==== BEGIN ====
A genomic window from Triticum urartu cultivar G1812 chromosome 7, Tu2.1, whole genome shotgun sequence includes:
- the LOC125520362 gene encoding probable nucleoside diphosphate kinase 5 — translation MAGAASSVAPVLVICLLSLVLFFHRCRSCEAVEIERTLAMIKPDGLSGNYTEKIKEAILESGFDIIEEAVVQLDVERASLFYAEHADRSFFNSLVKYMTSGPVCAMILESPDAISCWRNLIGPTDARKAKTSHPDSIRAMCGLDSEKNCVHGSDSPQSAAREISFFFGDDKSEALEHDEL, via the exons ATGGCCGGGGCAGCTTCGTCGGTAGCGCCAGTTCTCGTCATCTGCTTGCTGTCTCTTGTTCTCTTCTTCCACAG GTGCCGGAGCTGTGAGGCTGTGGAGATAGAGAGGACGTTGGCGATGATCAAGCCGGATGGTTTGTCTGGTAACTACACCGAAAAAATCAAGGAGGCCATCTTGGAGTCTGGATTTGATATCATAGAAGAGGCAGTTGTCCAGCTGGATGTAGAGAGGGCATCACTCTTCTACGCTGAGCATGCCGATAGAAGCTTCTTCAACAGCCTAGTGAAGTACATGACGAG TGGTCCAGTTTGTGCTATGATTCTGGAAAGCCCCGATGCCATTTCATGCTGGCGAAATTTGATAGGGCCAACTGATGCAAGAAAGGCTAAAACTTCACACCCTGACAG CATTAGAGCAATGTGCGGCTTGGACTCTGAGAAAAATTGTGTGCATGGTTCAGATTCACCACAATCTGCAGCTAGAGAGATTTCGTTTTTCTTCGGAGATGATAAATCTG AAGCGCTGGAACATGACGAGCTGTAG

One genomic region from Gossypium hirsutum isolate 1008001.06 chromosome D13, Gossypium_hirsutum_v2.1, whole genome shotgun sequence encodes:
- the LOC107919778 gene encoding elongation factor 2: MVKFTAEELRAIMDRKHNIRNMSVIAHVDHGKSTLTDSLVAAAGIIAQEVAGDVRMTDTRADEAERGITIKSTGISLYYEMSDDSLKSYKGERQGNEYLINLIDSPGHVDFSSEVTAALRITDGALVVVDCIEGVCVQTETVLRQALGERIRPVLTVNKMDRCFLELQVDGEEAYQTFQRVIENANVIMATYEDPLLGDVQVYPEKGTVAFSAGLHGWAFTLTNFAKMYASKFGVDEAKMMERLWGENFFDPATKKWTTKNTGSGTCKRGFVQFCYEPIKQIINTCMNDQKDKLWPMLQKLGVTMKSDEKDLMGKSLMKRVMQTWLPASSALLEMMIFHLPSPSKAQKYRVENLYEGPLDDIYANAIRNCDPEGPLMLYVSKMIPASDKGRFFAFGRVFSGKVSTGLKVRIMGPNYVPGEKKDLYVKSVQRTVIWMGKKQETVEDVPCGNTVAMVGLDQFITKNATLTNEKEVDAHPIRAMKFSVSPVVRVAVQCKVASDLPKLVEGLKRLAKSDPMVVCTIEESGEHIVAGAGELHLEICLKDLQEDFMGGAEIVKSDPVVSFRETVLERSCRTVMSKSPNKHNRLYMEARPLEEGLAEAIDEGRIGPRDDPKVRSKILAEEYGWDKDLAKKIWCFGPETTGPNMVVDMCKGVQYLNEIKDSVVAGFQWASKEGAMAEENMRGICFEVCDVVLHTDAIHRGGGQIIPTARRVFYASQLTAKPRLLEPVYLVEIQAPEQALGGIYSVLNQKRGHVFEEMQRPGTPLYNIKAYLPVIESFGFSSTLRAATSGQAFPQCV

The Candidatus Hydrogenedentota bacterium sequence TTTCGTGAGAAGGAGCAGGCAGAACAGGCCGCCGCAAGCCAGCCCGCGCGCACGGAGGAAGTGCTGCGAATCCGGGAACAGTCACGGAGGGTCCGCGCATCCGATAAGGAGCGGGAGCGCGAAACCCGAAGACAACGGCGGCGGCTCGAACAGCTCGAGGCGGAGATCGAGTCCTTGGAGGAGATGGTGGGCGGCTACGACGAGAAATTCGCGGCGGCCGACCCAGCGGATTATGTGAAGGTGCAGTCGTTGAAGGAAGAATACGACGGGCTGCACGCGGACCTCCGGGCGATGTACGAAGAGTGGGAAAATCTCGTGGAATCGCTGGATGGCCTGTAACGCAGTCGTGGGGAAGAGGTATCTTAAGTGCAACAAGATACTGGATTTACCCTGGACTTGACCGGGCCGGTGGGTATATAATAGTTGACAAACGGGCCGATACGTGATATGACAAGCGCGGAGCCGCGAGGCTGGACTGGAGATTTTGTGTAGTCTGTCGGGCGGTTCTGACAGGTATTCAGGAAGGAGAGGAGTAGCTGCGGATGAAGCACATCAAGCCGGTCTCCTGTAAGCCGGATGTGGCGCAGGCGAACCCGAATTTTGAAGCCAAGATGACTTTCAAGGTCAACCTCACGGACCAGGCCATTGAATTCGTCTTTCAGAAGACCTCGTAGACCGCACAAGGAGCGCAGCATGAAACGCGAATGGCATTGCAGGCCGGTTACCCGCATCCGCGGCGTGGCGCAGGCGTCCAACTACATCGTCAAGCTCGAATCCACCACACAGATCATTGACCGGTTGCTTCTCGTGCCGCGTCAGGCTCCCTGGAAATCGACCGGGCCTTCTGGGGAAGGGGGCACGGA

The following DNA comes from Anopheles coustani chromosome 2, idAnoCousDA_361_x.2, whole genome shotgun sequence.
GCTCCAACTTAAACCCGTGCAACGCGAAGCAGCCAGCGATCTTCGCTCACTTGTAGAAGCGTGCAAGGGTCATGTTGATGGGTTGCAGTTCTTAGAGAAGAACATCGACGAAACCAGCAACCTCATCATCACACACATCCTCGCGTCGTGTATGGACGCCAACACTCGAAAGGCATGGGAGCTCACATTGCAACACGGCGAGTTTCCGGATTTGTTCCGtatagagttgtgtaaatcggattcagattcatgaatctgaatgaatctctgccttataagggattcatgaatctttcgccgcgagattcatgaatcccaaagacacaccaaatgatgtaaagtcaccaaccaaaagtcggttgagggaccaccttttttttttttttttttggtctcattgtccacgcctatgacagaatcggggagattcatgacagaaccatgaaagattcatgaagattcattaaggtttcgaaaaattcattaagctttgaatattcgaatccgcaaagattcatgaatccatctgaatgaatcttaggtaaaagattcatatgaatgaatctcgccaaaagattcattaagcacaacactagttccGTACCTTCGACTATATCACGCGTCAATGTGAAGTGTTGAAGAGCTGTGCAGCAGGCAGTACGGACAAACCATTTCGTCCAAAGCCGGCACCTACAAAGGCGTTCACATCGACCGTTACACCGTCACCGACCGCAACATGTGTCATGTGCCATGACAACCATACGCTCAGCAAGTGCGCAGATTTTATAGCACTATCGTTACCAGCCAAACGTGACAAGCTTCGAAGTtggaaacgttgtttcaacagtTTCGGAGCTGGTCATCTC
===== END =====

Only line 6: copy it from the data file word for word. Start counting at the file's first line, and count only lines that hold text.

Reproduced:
The following DNA comes from Anopheles coustani chromosome 2, idAnoCousDA_361_x.2, whole genome shotgun sequence.